Anne Frank

by: Csilla Kormendi
external image th_annefrank.jpg


Table of Contents


1. Summary & Themes (you are here)
2. Notes and Quotes
3. Glossary
4. Character List

When Anne Frank sat down with her diary, she could never have imagined the impact her words would have on generations of readers. By the end of the 1980's, sixteen million copies of her diary had been sold worldwide, and it remains the most often read primary account of the Holocaust. On July 15th, 1944, Frank writes, ‘‘I feel the suffering of millions.'' She had no idea that her story would become the unlikely testament of those millions of people.
A self-described clown, Anne Frank had no close friends with whom she could be completely open, so she invented one in the persona of "Kitty," to whom her diary entries are addressed to. Although Anne Frank's diary contains nothing of her experience at Bergen-Belsen (the concentration camp where she and her sister died), it does provide an altogether close idea of the Jewish suffering during the Holocaust.
After the Secret Annex was invaded, the pages of Anne Frank's diary were left scattered on the floor. Miep Gies, one of the people who had assisted the hidings for over two years, discovered the pages and kept them safe. When Otto Frank (Anne's father) returned as the only survivor, Miep gave him the diary. Having just learned that Anne had died, Otto Frank found reading the diary very painful. At the urging of his friends, he decided to publish the diary after deleting certain entries he thought were inappropriate for worldspread release. The Dutch version was published in 1947, and the English translation was first published in 1952 with an introduction by Eleanor Roosevelt. After Otto Frank's death in 1980, a complete version including the previously omitted content was released.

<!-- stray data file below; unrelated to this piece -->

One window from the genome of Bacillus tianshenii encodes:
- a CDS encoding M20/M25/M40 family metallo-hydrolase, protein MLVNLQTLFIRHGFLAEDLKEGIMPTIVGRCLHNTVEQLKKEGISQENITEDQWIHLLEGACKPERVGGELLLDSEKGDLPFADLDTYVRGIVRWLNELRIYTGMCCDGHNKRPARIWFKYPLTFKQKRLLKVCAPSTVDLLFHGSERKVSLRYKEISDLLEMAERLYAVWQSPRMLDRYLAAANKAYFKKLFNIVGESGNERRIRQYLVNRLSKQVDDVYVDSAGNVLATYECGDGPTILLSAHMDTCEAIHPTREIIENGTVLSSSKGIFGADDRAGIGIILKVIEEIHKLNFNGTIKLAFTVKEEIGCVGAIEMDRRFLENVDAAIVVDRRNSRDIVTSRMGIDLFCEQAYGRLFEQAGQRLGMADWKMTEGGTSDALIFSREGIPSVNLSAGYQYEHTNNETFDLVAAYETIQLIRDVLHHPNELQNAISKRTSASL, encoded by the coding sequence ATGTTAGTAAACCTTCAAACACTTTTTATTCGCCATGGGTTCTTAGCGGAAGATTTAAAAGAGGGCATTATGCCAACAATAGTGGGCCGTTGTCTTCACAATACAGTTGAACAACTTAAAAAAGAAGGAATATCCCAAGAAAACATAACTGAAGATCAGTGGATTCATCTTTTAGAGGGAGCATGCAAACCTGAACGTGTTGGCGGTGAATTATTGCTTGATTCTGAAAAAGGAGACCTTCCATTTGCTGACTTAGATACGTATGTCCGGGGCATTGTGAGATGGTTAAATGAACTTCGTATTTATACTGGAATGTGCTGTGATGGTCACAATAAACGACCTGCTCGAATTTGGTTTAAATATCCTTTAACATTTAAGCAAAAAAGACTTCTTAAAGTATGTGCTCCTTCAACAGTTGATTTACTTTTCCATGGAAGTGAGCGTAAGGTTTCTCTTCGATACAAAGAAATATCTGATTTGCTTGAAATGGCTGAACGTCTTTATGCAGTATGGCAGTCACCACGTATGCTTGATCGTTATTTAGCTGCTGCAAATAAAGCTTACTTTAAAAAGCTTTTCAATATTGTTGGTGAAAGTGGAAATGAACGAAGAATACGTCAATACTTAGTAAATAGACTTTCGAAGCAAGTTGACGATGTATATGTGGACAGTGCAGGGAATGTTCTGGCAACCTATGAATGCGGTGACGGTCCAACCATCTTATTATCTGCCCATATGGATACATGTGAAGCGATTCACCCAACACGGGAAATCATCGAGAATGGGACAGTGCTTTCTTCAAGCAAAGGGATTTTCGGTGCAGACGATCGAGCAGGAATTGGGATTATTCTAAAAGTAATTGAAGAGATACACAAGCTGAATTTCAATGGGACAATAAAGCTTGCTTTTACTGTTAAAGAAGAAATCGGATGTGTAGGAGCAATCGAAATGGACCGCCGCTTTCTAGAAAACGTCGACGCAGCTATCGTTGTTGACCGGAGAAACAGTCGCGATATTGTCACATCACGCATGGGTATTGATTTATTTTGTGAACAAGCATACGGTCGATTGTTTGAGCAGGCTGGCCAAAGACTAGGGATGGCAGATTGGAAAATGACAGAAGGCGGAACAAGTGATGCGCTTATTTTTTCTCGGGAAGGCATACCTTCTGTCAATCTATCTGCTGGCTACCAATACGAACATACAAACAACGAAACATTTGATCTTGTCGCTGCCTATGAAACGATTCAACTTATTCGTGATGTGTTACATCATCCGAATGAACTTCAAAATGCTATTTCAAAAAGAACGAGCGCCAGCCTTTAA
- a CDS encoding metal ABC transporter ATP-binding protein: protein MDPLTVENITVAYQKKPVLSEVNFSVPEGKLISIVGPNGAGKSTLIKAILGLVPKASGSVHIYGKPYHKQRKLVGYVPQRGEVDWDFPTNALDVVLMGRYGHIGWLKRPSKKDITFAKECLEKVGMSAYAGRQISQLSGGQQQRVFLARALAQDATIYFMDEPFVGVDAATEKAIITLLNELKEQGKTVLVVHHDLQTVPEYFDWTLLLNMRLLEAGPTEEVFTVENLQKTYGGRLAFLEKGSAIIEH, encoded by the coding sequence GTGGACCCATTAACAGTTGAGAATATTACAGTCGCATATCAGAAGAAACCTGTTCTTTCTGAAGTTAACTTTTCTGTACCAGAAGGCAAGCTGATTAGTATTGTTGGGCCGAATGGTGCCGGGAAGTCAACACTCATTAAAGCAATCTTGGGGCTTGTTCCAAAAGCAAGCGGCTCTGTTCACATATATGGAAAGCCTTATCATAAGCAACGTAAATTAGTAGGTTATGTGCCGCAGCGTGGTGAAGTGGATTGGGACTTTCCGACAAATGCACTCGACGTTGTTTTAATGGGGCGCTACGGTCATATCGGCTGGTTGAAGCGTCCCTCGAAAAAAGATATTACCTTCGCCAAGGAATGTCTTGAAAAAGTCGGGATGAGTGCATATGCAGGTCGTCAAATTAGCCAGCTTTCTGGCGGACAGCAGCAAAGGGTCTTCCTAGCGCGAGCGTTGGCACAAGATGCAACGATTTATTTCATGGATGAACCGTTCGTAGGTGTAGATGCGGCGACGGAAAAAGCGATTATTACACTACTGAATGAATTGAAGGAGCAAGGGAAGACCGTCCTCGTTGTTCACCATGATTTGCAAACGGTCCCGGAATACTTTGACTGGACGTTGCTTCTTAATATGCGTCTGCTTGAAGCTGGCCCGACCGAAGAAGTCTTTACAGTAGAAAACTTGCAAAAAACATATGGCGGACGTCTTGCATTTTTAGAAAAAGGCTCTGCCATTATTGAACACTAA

external image stars.gif
These are the stars the Jewish wore during the holocaust.


Theme




War and Suffering: Even though Anne claims to despise politics, she can't help but become caught up in the war forming around her. It is the war, after all, that is responsible for her family's living situation. The adults in the annex, speak constantly about the war and their prospects after the war. Throughout the diary, the phrase "after the war..." hangs over the book, an un-granted wish of every annex resident. Towards the end of the diary, when the Allies begin making great progress against Germany, Anne's diary entries document every battle and every landing.



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